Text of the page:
Despite the low mortality, covid-19 still poses a serious problem. It is highly contagious; in 5 per cent of cases, it creates severe respiratory problems which can overload hospital intensive care departments. While waiting for a vaccine, we will therefore have to maintain our “barrier gestures”, or even wear masks in enclosed spaces.
But in addition to the threat of our healthcare systems being overwhelmed, there is another risk: that of a new barbarity in the way we look at our elders.
We no longer use the beautiful word “old” because of our linguistic addiction to euphemisms. In an editorial in Le Figaro on 25 August 2003, entitled Barbarie française and written during the summer heatwave that killed 15,000 people in two weeks, I had already pointed out the drift towards an individualistic and selfish society, where many families had abandoned their parents in solitude, so much so that the priority was for them to enjoy the beaches and nightclubs without constraint.
Yet some of the scenes we see today are part of the same barbarity. On 12 April, Belgian television RTL Info broadcast a frightening report on the EHPAD in the Jardin des Plantes, in the 5th arrondissement of Paris. It showed elderly people sequestered in their rooms, abandoned and deprived of the most basic care.
In old people’s homes, where family visits are forbidden, the harsh confinement risks causing more deaths (due to lack of care and social contacts) than covid-19. Individualistic Western civilisation is wrong to believe that it is morally superior to African and Eastern civilizations, where it would not occur to anyone to abandon their elderly parents to loneliness.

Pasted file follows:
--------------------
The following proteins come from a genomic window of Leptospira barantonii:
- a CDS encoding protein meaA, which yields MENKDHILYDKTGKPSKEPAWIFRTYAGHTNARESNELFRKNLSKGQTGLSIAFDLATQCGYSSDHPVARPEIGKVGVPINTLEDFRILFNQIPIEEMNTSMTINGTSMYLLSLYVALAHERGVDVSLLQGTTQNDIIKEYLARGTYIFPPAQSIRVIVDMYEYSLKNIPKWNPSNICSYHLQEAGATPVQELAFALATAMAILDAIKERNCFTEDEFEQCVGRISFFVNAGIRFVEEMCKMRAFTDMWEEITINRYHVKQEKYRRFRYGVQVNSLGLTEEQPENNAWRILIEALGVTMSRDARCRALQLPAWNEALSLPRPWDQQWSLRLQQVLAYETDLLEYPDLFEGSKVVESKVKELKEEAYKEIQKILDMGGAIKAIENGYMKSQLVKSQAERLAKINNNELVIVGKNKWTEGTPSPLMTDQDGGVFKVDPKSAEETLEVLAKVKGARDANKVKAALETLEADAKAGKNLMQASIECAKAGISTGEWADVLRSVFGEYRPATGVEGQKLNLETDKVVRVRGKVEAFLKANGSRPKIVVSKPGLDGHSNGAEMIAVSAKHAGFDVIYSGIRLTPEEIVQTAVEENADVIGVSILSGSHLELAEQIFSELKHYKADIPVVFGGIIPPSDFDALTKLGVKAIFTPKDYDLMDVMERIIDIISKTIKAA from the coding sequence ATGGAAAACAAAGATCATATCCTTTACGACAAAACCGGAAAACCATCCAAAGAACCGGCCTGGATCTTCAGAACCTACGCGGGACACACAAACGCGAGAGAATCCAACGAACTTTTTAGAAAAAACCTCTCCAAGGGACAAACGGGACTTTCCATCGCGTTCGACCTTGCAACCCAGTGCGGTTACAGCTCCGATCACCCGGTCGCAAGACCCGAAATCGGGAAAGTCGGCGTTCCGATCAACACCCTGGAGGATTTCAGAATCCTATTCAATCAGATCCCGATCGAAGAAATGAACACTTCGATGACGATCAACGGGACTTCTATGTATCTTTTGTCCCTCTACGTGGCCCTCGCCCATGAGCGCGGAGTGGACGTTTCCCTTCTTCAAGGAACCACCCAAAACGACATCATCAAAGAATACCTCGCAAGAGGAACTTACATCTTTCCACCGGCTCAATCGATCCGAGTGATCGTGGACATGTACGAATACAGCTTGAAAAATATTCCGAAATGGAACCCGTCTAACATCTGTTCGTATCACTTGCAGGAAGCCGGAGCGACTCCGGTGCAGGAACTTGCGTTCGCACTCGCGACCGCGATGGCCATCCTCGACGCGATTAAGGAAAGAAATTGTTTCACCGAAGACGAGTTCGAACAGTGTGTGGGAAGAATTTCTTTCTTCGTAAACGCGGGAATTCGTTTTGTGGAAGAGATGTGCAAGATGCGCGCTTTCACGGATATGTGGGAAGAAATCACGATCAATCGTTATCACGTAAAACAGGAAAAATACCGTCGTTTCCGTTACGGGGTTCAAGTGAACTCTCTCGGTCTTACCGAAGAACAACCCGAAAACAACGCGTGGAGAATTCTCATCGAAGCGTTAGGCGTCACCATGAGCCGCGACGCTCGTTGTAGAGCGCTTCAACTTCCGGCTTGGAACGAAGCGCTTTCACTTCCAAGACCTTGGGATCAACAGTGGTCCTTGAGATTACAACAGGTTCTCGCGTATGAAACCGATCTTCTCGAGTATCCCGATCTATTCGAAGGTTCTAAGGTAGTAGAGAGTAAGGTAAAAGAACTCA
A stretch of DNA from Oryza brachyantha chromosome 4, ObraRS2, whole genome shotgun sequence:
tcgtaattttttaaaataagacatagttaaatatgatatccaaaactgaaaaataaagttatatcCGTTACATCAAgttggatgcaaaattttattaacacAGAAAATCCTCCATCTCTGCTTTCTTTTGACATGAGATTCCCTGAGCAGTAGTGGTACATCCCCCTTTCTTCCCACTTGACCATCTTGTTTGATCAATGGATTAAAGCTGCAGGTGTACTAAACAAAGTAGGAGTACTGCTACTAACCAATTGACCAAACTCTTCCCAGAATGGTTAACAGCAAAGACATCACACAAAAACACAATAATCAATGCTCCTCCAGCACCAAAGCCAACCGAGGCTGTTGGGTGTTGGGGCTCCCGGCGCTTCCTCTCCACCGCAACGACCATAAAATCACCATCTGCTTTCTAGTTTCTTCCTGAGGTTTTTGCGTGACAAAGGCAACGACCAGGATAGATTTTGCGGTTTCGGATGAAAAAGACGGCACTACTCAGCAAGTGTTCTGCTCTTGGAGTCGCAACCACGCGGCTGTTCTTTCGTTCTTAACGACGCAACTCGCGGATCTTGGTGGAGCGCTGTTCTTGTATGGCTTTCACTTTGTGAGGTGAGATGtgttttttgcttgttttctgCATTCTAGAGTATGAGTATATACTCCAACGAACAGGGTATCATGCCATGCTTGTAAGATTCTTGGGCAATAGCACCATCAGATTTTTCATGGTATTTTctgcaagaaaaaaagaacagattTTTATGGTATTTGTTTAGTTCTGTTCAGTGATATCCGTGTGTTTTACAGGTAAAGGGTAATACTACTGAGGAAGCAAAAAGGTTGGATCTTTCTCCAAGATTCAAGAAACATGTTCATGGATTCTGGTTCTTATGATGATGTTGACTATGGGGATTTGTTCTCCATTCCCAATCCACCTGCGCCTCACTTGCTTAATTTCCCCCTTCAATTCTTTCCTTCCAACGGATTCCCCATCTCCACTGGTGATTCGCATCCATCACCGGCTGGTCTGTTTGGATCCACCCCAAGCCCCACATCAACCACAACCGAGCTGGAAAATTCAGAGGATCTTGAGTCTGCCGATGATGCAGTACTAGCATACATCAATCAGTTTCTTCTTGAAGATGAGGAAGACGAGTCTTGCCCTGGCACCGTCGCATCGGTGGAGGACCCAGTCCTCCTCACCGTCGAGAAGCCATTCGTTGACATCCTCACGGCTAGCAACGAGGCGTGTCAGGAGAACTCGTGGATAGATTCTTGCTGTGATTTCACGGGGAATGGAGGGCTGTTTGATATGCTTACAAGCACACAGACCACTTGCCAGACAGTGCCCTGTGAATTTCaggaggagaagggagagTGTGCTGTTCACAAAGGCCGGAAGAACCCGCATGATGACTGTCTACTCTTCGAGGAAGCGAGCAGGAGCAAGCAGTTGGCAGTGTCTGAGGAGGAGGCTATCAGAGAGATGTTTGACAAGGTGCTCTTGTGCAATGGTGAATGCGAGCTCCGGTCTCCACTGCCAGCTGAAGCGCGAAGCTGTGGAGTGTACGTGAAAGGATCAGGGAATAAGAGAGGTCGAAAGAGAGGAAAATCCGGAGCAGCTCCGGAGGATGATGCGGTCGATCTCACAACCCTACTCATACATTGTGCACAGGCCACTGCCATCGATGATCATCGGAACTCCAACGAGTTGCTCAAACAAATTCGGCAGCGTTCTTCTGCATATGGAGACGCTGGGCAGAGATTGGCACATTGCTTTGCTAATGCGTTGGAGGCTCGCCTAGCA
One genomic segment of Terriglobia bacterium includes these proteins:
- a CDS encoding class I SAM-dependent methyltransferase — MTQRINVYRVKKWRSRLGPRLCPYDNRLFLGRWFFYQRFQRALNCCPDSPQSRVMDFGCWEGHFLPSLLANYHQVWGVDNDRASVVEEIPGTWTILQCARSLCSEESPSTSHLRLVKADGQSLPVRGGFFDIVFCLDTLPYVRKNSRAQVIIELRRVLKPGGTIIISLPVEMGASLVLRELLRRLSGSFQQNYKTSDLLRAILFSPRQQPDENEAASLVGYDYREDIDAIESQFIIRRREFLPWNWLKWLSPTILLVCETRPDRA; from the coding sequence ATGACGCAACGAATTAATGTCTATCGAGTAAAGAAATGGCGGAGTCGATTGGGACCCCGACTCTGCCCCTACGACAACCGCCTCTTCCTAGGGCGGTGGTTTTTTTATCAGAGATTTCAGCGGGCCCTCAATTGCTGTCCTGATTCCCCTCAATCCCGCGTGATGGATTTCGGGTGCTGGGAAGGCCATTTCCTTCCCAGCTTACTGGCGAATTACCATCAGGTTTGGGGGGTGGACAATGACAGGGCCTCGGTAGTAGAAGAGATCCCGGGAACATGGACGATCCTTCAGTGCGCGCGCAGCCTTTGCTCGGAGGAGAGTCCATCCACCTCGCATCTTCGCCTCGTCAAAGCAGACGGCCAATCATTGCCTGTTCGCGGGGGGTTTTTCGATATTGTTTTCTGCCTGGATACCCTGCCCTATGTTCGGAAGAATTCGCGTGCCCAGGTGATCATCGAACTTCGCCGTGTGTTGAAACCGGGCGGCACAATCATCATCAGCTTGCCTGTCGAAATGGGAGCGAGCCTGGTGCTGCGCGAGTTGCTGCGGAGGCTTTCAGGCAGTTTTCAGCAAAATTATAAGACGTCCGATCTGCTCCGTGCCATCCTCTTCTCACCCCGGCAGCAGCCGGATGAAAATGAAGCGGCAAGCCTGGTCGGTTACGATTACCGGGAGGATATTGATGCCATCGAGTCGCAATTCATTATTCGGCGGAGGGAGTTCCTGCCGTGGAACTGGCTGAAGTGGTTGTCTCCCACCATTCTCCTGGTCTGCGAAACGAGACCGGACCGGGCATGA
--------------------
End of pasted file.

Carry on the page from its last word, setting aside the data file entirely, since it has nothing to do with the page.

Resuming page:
In France, the rules of confinement have for several weeks prevented thousands of French people from going to funerals or to the bedsides of their dying relatives, people who have breathed their last in the most horrendous solitude.
In his novel L’Etranger, Albert Camus showed that the man who does not cry at his mother’s funeral makes himself suspect in the whole community. In our new society, selfish and obsessed by its “principle” of precaution, the inversion of values is such that the suspect is now the one who performs the oldest human rites: assisting the dying; watching, then burying the dead.
The fate of Sophocles’ Antigone, condemned for burying her brother, no longer seems so foreign to us. Fortunately, Emmanuel Macron has become aware of this problem. He decided to authorize visits to patients at the end of life and even visits to EPHAD, under certain conditions.
Similarly, by announcing the end of confinement on 11 May, the President of the Republic took a courageous decision, going against the advice of INSERM and the Scientific Committee, which wanted prolonged confinement without taking into account its economic, social and psychological risks.
As historian Marc Bloch writes in his book L’Etrange défaite, where he analyses the causes of the French disaster of 1940, the chief is fully in charge when he refuses “to capitulate to the technicians.” Macron was right to refuse to ban the elderly from going out.
Let us not infantilize French citizens. They are perfectly capable of imposing self-confinement on themselves when necessary. There can also be barbarism in the bureaucracy of an administration. Emmanuel Macron will also have to overcome a lot of selfishness, sometimes supported by certain trade unions, if he wants to put a French population, now addicted to confinement, back to work.
Why are so many post offices closed? It is understandable that they are reducing their working hours, but their outright closure is in no way in line with what we are entitled to expect from a public service.
Here again, we find Marc Bloch who tells of seeing women unable to go home in May 1940, because “for fear of inflicting a few hours of overtime work on their employees, the stations preferred to close.”
At Amazon, some employees obtained court orders to close warehouses until April 22 on the grounds of “endangering the lives of others”, without even caring about the SMEs and logisticians who were at risk of going bankrupt.
Some teachers are mobilising to demand that classes do not resume until September. Need it be recalled that in 1944, despite the fighting and the bombs, the baccalaureate exams still took place in Normandy?
Fortunately for the sick, care givers have not also invoked their “right” to confinement!
This article was first published in Le Figaro.